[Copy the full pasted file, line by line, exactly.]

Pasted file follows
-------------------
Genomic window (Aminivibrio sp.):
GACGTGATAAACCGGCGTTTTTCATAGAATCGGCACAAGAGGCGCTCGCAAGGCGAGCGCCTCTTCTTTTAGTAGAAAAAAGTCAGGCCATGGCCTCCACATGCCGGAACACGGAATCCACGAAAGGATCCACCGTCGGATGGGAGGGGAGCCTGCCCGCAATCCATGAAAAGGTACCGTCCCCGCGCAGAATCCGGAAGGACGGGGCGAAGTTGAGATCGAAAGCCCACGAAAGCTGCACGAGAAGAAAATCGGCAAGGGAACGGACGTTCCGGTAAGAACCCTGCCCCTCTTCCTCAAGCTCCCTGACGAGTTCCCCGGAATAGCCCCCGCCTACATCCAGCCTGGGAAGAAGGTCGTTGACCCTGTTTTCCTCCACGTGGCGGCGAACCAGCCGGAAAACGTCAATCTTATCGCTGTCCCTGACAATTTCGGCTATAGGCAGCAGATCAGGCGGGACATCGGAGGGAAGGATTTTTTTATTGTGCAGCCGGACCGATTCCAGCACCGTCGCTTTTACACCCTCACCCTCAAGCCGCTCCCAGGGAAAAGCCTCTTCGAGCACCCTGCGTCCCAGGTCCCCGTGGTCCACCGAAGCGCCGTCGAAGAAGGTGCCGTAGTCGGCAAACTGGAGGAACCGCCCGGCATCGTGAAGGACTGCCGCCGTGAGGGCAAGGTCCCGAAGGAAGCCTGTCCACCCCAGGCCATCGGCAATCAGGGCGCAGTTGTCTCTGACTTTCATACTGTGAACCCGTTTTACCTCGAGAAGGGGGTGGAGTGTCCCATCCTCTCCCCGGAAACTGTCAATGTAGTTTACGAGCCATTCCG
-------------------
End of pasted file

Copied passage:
Genomic window (Aminivibrio sp.):
GACGTGATAAACCGGCGTTTTTCATAGAATCGGCACAAGAGGCGCTCGCAAGGCGAGCGCCTCTTCTTTTAGTAGAAAAAAGTCAGGCCATGGCCTCCACATGCCGGAACACGGAATCCACGAAAGGATCCACCGTCGGATGGGAGGGGAGCCTGCCCGCAATCCATGAAAAGGTACCGTCCCCGCGCAGAATCCGGAAGGACGGGGCGAAGTTGAGATCGAAAGCCCACGAAAGCTGCACGAGAAGAAAATCGGCAAGGGAACGGACGTTCCGGTAAGAACCCTGCCCCTCTTCCTCAAGCTCCCTGACGAGTTCCCCGGAATAGCCCCCGCCTACATCCAGCCTGGGAAGAAGGTCGTTGACCCTGTTTTCCTCCACGTGGCGGCGAACCAGCCGGAAAACGTCAATCTTATCGCTGTCCCTGACAATTTCGGCTATAGGCAGCAGATCAGGCGGGACATCGGAGGGAAGGATTTTTTTATTGTGCAGCCGGACCGATTCCAGCACCGTCGCTTTTACACCCTCACCCTCAAGCCGCTCCCAGGGAAAAGCCTCTTCGAGCACCCTGCGTCCCAGGTCCCCGTGGTCCACCGAAGCGCCGTCGAAGAAGGTGCCGTAGTCGGCAAACTGGAGGAACCGCCCGGCATCGTGAAGGACTGCCGCCGTGAGGGCAAGGTCCCGAAGGAAGCCTGTCCACCCCAGGCCATCGGCAATCAGGGCGCAGTTGTCTCTGACTTTCATACTGTGAACCCGTTTTACCTCGAGAAGGGGGTGGAGTGTCCCATCCTCTCCCCGGAAACTGTCAATGTAGTTTACGAGCCATTCCG